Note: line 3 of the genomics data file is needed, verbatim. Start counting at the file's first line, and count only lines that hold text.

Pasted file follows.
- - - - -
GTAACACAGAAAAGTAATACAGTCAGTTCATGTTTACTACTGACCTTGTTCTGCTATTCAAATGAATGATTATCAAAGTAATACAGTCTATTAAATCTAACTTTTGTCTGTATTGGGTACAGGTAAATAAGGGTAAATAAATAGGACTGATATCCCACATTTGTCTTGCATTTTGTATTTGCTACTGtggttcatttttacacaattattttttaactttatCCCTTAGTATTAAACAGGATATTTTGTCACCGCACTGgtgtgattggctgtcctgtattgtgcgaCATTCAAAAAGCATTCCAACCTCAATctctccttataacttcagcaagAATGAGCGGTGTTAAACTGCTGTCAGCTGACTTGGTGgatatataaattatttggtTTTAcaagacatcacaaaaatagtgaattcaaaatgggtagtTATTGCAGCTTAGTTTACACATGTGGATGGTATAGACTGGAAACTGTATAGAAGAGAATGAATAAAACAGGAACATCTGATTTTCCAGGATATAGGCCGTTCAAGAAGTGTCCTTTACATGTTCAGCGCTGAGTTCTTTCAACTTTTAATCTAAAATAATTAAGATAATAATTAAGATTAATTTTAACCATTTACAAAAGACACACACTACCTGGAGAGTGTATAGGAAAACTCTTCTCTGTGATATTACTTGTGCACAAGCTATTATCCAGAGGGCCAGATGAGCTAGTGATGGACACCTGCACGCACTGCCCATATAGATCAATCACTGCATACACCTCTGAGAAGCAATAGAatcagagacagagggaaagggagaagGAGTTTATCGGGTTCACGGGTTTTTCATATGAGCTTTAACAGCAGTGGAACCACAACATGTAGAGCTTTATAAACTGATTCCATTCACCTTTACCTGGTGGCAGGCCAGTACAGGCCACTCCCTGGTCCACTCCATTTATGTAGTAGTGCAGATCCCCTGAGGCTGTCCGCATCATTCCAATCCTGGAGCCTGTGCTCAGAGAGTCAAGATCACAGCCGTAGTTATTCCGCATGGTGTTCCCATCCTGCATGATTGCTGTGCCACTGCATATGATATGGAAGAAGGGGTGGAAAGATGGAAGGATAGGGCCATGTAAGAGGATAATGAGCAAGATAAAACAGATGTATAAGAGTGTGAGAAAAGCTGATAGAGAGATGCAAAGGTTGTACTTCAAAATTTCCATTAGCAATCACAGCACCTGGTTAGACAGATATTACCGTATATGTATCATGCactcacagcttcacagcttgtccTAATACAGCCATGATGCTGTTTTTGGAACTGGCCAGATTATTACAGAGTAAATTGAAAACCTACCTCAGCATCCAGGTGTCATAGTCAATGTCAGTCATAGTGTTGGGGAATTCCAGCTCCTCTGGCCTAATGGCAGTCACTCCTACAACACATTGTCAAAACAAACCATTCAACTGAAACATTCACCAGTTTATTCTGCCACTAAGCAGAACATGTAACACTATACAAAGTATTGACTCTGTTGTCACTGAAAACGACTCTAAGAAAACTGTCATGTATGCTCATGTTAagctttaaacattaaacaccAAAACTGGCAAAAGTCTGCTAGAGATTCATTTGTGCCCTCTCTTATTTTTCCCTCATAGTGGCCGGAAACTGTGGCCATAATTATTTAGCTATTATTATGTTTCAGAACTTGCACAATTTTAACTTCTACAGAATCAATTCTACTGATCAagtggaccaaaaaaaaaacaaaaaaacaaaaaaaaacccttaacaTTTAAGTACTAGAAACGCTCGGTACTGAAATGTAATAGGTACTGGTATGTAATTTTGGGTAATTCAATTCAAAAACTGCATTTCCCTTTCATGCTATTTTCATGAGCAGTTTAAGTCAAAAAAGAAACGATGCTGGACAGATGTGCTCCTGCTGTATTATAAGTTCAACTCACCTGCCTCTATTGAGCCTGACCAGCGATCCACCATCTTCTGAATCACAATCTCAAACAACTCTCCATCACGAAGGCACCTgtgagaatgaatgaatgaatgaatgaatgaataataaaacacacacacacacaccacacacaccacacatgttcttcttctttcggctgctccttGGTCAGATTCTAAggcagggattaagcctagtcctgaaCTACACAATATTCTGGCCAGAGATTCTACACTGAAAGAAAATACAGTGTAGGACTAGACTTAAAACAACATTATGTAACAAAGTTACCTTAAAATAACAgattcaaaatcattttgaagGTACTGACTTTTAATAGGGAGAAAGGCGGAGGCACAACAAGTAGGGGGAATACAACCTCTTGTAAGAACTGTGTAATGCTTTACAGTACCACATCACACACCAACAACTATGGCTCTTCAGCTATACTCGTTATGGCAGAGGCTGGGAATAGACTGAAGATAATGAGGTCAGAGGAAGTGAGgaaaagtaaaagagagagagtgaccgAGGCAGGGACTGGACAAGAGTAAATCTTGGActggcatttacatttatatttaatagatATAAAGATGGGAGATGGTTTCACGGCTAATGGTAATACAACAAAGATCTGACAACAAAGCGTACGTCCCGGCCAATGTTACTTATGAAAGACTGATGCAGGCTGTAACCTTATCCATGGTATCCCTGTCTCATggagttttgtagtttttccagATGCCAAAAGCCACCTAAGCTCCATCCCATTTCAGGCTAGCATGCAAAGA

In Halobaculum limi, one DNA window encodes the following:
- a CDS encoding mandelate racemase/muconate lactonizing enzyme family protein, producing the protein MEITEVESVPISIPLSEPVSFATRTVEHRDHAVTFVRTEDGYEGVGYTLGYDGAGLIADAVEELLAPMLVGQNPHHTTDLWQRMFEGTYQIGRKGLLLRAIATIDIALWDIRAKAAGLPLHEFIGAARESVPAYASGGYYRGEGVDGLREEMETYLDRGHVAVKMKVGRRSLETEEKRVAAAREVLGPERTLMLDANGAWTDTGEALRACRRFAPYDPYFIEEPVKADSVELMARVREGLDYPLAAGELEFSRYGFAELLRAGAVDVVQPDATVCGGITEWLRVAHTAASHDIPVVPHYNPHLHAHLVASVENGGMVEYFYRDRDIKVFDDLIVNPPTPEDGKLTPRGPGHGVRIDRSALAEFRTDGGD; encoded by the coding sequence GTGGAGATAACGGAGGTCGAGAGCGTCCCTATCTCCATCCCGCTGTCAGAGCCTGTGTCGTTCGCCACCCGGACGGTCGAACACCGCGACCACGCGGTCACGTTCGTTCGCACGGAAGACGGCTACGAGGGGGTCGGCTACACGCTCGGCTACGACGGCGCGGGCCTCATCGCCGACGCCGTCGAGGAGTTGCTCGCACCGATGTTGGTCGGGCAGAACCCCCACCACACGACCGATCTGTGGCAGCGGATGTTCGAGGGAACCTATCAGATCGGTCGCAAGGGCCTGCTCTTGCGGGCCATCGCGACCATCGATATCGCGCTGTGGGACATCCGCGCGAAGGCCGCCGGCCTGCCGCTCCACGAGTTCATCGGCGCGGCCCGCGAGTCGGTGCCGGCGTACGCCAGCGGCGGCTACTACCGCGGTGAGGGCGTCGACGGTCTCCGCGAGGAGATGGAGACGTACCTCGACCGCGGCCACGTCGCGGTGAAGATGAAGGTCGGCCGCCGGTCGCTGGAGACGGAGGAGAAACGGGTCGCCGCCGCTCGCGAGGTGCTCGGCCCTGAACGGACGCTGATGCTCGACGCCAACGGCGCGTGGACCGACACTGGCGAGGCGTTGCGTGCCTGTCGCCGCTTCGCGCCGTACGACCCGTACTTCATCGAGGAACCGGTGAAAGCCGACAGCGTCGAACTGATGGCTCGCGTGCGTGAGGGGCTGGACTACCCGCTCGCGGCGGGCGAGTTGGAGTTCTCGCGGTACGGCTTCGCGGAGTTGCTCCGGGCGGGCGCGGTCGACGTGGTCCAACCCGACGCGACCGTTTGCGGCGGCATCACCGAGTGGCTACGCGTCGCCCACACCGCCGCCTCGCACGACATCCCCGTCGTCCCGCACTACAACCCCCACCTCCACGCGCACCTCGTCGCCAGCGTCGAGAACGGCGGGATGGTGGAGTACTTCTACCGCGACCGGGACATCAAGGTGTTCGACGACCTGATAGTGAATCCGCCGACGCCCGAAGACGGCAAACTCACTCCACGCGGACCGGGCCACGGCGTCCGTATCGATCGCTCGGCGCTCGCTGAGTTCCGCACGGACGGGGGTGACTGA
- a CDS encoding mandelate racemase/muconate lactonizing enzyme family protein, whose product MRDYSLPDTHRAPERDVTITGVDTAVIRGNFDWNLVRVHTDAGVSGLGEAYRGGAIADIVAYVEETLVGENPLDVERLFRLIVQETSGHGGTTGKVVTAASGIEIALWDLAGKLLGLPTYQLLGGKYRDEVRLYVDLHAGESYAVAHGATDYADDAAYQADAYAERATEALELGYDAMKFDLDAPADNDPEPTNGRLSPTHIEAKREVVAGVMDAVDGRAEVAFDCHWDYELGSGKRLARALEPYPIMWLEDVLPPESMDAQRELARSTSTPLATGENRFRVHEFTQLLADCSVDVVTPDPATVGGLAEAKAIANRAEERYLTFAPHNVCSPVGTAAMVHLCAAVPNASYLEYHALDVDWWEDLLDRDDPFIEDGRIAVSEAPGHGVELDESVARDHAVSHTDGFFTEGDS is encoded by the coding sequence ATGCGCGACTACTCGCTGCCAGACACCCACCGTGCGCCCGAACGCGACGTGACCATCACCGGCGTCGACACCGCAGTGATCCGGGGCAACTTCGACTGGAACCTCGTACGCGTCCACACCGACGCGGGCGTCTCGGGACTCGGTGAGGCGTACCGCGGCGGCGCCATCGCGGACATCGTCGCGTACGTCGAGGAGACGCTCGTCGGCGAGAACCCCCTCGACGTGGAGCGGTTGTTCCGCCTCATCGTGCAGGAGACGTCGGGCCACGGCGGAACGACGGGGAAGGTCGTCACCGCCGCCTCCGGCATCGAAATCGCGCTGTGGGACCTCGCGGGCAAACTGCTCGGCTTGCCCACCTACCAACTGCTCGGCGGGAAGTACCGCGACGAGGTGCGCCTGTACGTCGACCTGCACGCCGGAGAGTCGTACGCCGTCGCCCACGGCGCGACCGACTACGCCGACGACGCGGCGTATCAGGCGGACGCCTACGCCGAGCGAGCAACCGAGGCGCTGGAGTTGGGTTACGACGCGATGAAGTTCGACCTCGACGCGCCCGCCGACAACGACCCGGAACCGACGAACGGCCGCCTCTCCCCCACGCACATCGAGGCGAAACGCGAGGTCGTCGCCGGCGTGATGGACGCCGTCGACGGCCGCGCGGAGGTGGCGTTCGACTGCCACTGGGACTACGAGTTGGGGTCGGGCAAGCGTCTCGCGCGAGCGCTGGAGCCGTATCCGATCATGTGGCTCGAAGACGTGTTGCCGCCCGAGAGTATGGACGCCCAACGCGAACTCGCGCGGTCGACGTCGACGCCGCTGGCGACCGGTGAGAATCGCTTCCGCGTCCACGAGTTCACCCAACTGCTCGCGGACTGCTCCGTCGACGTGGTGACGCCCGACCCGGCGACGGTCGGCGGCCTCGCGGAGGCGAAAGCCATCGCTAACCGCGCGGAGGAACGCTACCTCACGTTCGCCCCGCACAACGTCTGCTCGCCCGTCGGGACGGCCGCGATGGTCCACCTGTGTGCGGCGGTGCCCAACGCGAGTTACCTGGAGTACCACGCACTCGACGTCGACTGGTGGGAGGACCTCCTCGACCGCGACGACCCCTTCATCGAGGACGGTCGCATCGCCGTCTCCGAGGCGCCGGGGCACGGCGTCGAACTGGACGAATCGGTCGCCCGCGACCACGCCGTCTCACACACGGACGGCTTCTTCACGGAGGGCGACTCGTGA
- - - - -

- a CDS encoding mandelate racemase/muconate lactonizing enzyme family protein, producing the protein MEITEVESVPISIPLSEPVSFATRTVEHRDHAVTFVRTEDGYEGVGYTLGYDGAGLIADAVEELLAPMLVGQNPHHTTDLWQRMFEGTYQIGRKGLLLRAIATIDIALWDIRAKAAGLPLHEFIGAARESVPAYASGGYYRGEGVDGLREEMETYLDRGHVAVKMKVGRRSLETEEKRVAAAREVLGPERTLMLDANGAWTDTGEALRACRRFAPYDPYFIEEPVKADSVELMARVREGLDYPLAAGELEFSRYGFAELLRAGAVDVVQPDATVCGGITEWLRVAHTAASHDIPVVPHYNPHLHAHLVASVENGGMVEYFYRDRDIKVFDDLIVNPPTPEDGKLTPRGPGHGVRIDRSALAEFRTDGGD; encoded by the coding sequence GTGGAGATAACGGAGGTCGAGAGCGTCCCTATCTCCATCCCGCTGTCAGAGCCTGTGTCGTTCGCCACCCGGACGGTCGAACACCGCGACCACGCGGTCACGTTCGTTCGCACGGAAGACGGCTACGAGGGGGTCGGCTACACGCTCGGCTACGACGGCGCGGGCCTCATCGCCGACGCCGTCGAGGAGTTGCTCGCACCGATGTTGGTCGGGCAGAACCCCCACCACACGACCGATCTGTGGCAGCGGATGTTCGAGGGAACCTATCAGATCGGTCGCAAGGGCCTGCTCTTGCGGGCCATCGCGACCATCGATATCGCGCTGTGGGACATCCGCGCGAAGGCCGCCGGCCTGCCGCTCCACGAGTTCATCGGCGCGGCCCGCGAGTCGGTGCCGGCGTACGCCAGCGGCGGCTACTACCGCGGTGAGGGCGTCGACGGTCTCCGCGAGGAGATGGAGACGTACCTCGACCGCGGCCACGTCGCGGTGAAGATGAAGGTCGGCCGCCGGTCGCTGGAGACGGAGGAGAAACGGGTCGCCGCCGCTCGCGAGGTGCTCGGCCCTGAACGGACGCTGATGCTCGACGCCAACGGCGCGTGGACCGACACTGGCGAGGCGTTGCGTGCCTGTCGCCGCTTCGCGCCGTACGACCCGTACTTCATCGAGGAACCGGTGAAAGCCGACAGCGTCGAACTGATGGCTCGCGTGCGTGAGGGGCTGGACTACCCGCTCGCGGCGGGCGAGTTGGAGTTCTCGCGGTACGGCTTCGCGGAGTTGCTCCGGGCGGGCGCGGTCGACGTGGTCCAACCCGACGCGACCGTTTGCGGCGGCATCACCGAGTGGCTACGCGTCGCCCACACCGCCGCCTCGCACGACATCCCCGTCGTCCCGCACTACAACCCCCACCTCCACGCGCACCTCGTCGCCAGCGTCGAGAACGGCGGGATGGTGGAGTACTTCTACCGCGACCGGGACATCAAGGTGTTCGACGACCTGATAGTGAATCCGCCGACGCCCGAAGACGGCAAACTCACTCCACGCGGACCGGGCCACGGCGTCCGTATCGATCGCTCGGCGCTCGCTGAGTTCCGCACGGACGGGGGTGACTGA